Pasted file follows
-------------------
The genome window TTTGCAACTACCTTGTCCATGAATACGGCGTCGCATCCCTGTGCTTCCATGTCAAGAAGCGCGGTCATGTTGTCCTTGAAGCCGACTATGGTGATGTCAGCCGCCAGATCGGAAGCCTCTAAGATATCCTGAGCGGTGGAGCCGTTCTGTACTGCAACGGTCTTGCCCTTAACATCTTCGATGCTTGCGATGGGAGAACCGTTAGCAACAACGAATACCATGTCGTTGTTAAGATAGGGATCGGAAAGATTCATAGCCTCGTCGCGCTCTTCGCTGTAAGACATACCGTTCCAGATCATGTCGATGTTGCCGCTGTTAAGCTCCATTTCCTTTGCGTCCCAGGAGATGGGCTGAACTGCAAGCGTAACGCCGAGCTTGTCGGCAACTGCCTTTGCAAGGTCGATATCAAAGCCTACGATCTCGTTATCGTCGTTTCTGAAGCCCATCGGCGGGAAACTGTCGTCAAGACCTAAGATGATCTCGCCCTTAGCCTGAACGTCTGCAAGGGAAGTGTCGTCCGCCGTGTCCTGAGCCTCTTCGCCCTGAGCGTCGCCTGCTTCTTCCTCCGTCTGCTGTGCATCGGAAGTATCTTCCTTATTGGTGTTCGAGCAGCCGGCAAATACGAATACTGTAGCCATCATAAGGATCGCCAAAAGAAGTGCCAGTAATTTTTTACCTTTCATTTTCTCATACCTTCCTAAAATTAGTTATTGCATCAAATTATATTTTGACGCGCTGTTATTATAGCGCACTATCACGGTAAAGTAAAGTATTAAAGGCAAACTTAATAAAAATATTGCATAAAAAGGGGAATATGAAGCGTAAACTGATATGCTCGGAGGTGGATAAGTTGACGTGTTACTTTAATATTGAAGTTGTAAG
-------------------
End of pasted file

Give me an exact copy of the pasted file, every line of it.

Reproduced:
The genome window TTTGCAACTACCTTGTCCATGAATACGGCGTCGCATCCCTGTGCTTCCATGTCAAGAAGCGCGGTCATGTTGTCCTTGAAGCCGACTATGGTGATGTCAGCCGCCAGATCGGAAGCCTCTAAGATATCCTGAGCGGTGGAGCCGTTCTGTACTGCAACGGTCTTGCCCTTAACATCTTCGATGCTTGCGATGGGAGAACCGTTAGCAACAACGAATACCATGTCGTTGTTAAGATAGGGATCGGAAAGATTCATAGCCTCGTCGCGCTCTTCGCTGTAAGACATACCGTTCCAGATCATGTCGATGTTGCCGCTGTTAAGCTCCATTTCCTTTGCGTCCCAGGAGATGGGCTGAACTGCAAGCGTAACGCCGAGCTTGTCGGCAACTGCCTTTGCAAGGTCGATATCAAAGCCTACGATCTCGTTATCGTCGTTTCTGAAGCCCATCGGCGGGAAACTGTCGTCAAGACCTAAGATGATCTCGCCCTTAGCCTGAACGTCTGCAAGGGAAGTGTCGTCCGCCGTGTCCTGAGCCTCTTCGCCCTGAGCGTCGCCTGCTTCTTCCTCCGTCTGCTGTGCATCGGAAGTATCTTCCTTATTGGTGTTCGAGCAGCCGGCAAATACGAATACTGTAGCCATCATAAGGATCGCCAAAAGAAGTGCCAGTAATTTTTTACCTTTCATTTTCTCATACCTTCCTAAAATTAGTTATTGCATCAAATTATATTTTGACGCGCTGTTATTATAGCGCACTATCACGGTAAAGTAAAGTATTAAAGGCAAACTTAATAAAAATATTGCATAAAAAGGGGAATATGAAGCGTAAACTGATATGCTCGGAGGTGGATAAGTTGACGTGTTACTTTAATATTGAAGTTGTAAG